While you’re in Covent Garden keep an eye out for the seven hidden noses.
The first nose appeared in 1997, with about 30 more appearing around London that year.
There was a great mystery around who was gluing noses all over the city until The Evening Standard revealed it was a project by artist Rick Buckley. He supposedly just wanted to see how many noses he could get away with installing around London.
Over the years, the city has removed most of them, but there are still seven hidden around SoHo.
Get in a solid arm workout while you do your sightseeing with a bit of kayaking.
London Kayak Company offers a variety of trips on the Thames, so you’ll see the city from a unique point of view—just bundle up if it’s chilly out!
My favorite tour is their evening paddle from Battersea to Greenwich. You’ll see the entire skyline lit up, including iconic landmarks like St. Paul’s Cathedral, Tower Bridge, and Parliament.
Looking for a unique and timeless souvenir to bring home?
Head to Holburn to shop at The London Silver Vaults. You’ll find beautiful silver jewelry and cutlery available for purchase.
I love browsing all the antiques and modern jewelry at the roughly forty independent shops within the Vaults.
Okay, so you won’t be climbing actual tulip stairs.
What you’ll actually encounter is one of the most beautiful and ornate staircases in Britain. It’s also one of the first geometric, centrally unsupported set of steps.
Just head to the 17th century Queen’s House in Greenwich (a few miles down the river from London proper).
The former royal residence is now a museum that has lush green gardens, stunning architecture, and striking artwork on display.
Fun Fact: The staircase got its name because of wrought iron flowers that look a bit like tulips and are part of the railing.
This adventure has been at the top of my London bucket list for a while now.
Up at The O2 arena lets people climb up the side of the O2 arena and onto the rooftop.
The tours go up at all times of day, but I think going at sunset or at night would be especially epic.
Fair warning, I hear the climb is pretty tough. It’s also pretty high up, so maybe skip this one if you fear heights.
Head to Little Venice in north London for beautiful canals and waterways that will transport you to Italy.
I found this area by accident on my last trip to London as I was walking home from Regent’s Park. It’s the perfect area to enjoy a summer stroll or boat ride.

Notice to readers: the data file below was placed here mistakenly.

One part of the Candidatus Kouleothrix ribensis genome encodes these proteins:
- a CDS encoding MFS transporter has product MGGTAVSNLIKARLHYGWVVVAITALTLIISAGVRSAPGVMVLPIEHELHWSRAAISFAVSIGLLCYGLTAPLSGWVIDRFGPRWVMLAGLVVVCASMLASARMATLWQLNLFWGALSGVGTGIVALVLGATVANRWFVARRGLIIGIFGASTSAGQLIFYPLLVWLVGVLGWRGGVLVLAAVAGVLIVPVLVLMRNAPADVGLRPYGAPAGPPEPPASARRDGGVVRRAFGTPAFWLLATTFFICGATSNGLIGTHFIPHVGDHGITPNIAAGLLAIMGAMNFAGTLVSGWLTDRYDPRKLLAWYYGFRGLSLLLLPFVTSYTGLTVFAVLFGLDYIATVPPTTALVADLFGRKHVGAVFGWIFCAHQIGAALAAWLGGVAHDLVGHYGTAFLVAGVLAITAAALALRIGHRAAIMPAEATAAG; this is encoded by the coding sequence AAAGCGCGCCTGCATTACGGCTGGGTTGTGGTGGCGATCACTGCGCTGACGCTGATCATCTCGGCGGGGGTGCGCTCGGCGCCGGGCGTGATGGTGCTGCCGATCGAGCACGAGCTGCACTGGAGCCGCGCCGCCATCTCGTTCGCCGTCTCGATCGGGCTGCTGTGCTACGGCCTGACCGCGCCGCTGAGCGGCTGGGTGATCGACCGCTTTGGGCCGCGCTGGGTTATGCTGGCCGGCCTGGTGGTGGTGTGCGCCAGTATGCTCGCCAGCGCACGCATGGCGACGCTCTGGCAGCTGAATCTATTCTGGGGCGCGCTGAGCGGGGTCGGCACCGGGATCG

If you’re looking for flowers to brighten up your
Every Sunday, the street fills with flower vendors offering some of the most beautiful blooms around.
The market runs from 8 am until 2 pm and is popular with flower buyers and photographers. You’ll likely spot a few Instagrammers walking around trying to get the perfect shot.
For a unique pub experience with a view, you’ll want to hit up The Dickens Inn.
The pub is in an 18th-century warehouse along the Thames near Tower Bridge, making it a cool experience.
The inn has three stories complete with balconies on each level, giving you the perfect location to enjoy a pint or two while you take in the view.
Fair warning, it’s a tad touristy these days and the food could be better, but it’s totally worth it for a quick drink and a look around.
Fun Fact: The Dickens Inn was Cedric Charles Dickens, the Great Grandson of novelist Charles Dickens.
Pop Brixton is the perfect place to chill, eat, drink, and hear live music.
The venue has a bit of a funky vibe since it’s made from old shipping containers with a community garden built into the center.
There are tons of food stalls to choose from offering a wide variety of cuisines that’s sure to make everyone in your group happy.
It’s also fairly close to the O2 arena, making it a prime spot to grab a bite before a concert, as well as an ideal spot to spend a sunny day or warm evening eating and drinking with friends.
For a chill day on the outskirts of the city, you’ll want to check out Thames Barrier Park.
The gardens in this park are seriously beautiful, especially the hedges that create a bit of a small maze to wander through.
You’ll also find brilliant spots to picnic and lots of benches to sit and read.
Wander around Covent Garden and you’ll notice at least one set of ears hidden around the neighborhood.
Artist Tim Fishlock hid casts of his own ears on Floral Street, near Leicester Square.
There are also rumors that a few more ears exist around the neighborhood, so keep an eye out.
Standing on the north-side of Holborn Viaduct, you’ll discover the Holy Sepulchre Church.
Wander inside the church and you’ll find one of the unique bells around—St. Sepulchre’s Execution Bell.
The bell would ring twelve times outside a prisoner’s cell at midnight on the eve of the prisoner’s execution.